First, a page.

UKIP has become the first party to vow to remove tax on tampons and sanitary towels.
VAT is currently charged on women's sanitary products because they are categorised as "non-essential, luxury" items.
The Tories, Labour, and the Lib Dems have all refused to get rid of the levy, saying that the products are taxed at the lowest rate possible under EU law – 5%, rather than the standard 20% UK rate.
But UKIP, which wants to see Britain leave the EU, said it would end the "outdated and outrageous" tax on women.
"No other party can pledge to take this simple step, as under EU rules no item that has ever had VAT charged on it can have VAT removed completely," Suzanne Evans, UKIP's head of policy, said.
"This shows not only how ridiculous EU legislation is, but how very wrong it is that we've given our tax sovereignty over to a bunch of faceless – and mostly male – EU commissioners who simply don't understand real life, let alone real life for women.
"The rules are so daft – that you can go for a swim without paying any VAT, but you'll be charged for it on the tampon you need to wear in order to go for a swim. It's plain stupid."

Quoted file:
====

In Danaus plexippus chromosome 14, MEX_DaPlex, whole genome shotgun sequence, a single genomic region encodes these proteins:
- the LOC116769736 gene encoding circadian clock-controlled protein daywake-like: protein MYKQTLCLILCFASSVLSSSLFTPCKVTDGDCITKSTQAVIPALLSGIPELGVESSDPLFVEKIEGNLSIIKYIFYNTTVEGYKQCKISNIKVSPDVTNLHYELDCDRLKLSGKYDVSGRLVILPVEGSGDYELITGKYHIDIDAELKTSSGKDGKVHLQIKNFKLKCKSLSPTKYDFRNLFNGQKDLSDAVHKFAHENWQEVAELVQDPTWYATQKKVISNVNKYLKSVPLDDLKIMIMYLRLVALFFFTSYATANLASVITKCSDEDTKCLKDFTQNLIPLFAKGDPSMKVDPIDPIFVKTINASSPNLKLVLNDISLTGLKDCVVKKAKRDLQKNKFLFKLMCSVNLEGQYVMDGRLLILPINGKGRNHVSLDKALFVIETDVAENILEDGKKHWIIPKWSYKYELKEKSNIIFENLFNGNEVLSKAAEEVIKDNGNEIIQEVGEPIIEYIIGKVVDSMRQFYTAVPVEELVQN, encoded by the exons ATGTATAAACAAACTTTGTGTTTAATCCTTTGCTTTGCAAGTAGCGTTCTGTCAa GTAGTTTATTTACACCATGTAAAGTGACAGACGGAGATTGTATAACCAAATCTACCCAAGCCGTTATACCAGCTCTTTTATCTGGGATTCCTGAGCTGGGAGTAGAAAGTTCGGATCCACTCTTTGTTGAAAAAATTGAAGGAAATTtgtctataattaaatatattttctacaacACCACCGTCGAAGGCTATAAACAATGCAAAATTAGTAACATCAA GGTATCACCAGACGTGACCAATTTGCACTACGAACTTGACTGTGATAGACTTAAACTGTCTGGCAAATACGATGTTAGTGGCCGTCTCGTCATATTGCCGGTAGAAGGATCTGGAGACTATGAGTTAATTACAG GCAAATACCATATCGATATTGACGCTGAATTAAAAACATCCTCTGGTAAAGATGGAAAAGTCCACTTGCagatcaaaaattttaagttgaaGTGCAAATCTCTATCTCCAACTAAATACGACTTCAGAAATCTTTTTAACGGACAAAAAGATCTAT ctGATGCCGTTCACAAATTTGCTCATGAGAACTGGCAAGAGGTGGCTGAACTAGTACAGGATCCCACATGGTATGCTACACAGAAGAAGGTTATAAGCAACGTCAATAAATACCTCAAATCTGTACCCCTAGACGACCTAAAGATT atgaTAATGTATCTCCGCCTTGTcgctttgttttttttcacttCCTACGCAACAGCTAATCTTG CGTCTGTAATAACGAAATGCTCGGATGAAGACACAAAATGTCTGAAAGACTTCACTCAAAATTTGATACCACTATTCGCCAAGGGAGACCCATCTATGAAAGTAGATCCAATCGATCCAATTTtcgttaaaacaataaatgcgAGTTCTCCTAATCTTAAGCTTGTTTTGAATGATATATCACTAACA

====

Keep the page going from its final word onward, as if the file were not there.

The VAT on tampons and sanitary towels was cut from 17.5% to 5% in 2000 following a campaign by Labour MP Dawn Primarolo. A recent petition to remove the tax altogether has more than 215,000 signatures and is gaining momentum.
Evans said: "Taxing tampons is straight out of the Dark Ages – it is a hangover from a distant past when policymakers disregarded the interests and health of woman and it must not be allowed to continue."
Emily Ashton is a senior political correspondent for BuzzFeed News and is based in London.
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